Fox News reported late last week that kids in Elyria, Ohio will no longer be taking part of a 40-year tradition—getting homemade pink cookies at lunch.
The fabled cookie, long served in local school cafeterias, was done in by a pound of butter, six cups of powdered sugar and the Obama administration’s food police.
“It no longer meets the national school lunch program guidelines for snacks,” said Amy Higgins, the spokesperson for Elyria City Schools. “It has too many calories.”
The USDA “Smart Snacks in School” standards mandate that all snacks must contain less than 200 calories. It’s not exactly clear how many calories are in the pink cookie but the recipe for the frosting calls for a pound of butter.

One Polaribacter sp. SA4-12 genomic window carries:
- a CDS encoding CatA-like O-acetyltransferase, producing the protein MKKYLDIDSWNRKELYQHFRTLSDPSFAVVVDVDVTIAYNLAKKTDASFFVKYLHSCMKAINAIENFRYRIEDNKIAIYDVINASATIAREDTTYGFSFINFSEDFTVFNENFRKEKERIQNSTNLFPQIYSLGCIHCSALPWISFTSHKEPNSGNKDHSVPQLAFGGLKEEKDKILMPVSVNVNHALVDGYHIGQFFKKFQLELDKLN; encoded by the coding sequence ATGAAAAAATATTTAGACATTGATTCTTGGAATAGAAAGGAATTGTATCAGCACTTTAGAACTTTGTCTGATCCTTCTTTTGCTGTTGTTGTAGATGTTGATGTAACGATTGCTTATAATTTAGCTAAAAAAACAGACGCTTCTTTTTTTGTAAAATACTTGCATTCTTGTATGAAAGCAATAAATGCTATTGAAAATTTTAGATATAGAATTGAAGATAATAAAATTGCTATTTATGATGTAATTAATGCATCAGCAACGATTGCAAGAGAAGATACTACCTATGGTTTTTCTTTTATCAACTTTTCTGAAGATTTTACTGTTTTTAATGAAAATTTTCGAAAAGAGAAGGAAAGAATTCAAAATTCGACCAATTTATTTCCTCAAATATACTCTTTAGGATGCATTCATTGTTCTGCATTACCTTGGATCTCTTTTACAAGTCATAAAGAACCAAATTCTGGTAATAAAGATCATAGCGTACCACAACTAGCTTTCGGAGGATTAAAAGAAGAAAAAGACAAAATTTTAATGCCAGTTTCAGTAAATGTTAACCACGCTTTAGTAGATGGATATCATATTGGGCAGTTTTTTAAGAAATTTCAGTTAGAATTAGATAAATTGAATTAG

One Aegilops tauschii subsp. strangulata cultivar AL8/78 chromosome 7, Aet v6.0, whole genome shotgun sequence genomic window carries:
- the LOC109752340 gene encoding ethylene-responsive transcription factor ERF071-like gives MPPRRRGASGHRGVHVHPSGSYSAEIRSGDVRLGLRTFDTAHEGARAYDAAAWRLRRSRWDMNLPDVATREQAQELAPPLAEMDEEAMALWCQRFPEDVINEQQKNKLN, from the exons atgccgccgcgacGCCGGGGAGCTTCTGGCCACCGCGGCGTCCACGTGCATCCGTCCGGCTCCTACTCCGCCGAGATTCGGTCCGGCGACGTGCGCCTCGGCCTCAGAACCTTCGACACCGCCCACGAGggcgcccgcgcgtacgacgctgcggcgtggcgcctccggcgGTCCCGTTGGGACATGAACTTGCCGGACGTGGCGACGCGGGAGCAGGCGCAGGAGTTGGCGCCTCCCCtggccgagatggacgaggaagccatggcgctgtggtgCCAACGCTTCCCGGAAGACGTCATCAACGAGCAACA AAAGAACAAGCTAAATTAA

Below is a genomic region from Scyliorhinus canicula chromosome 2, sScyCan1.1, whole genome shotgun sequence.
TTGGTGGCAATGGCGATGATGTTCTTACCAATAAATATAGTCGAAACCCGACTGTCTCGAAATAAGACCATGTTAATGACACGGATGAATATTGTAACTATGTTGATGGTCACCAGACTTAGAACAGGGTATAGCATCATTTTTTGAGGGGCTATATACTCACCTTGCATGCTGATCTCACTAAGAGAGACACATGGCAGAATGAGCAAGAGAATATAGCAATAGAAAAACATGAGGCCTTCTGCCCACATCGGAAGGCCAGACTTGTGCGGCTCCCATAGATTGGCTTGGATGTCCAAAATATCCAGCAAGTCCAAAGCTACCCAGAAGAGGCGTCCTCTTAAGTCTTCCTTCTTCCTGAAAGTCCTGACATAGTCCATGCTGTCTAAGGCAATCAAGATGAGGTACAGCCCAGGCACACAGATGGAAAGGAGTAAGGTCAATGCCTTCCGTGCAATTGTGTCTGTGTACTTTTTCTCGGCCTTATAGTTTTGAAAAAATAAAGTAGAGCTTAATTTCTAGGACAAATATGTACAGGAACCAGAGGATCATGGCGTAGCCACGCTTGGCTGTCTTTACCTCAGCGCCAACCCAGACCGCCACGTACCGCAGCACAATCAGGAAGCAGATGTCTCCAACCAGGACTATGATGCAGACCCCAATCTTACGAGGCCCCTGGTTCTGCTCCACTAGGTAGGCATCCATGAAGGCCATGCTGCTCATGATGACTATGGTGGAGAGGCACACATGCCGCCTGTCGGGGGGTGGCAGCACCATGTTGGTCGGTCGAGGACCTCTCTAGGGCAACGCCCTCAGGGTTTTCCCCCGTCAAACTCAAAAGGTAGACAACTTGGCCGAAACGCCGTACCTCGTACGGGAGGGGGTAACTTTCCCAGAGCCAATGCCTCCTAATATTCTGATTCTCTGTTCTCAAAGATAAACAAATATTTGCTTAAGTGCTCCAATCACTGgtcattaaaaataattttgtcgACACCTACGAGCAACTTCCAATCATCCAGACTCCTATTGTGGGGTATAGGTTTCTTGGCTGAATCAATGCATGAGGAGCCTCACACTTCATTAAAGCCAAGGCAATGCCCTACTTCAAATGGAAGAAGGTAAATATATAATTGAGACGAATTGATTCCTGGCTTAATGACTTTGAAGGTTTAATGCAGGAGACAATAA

These cookies do indeed seem decadent but it’s truly sad to see these sorts of traditions phased out. It’s particularly sad given the fact that kids have greater access to processed food and so, seeking a sweet snack, many kids will simply head to the nearest gas station to buy a pack of cookies that have been on a store shelf for months.
While these school lunch reforms have clearly failed in their mission to get kids to eat healthier, they’ve succeeded in one area—homogenizing the diets of young Americans and killing feel good traditions like selling homemade cookies in the cafeteria.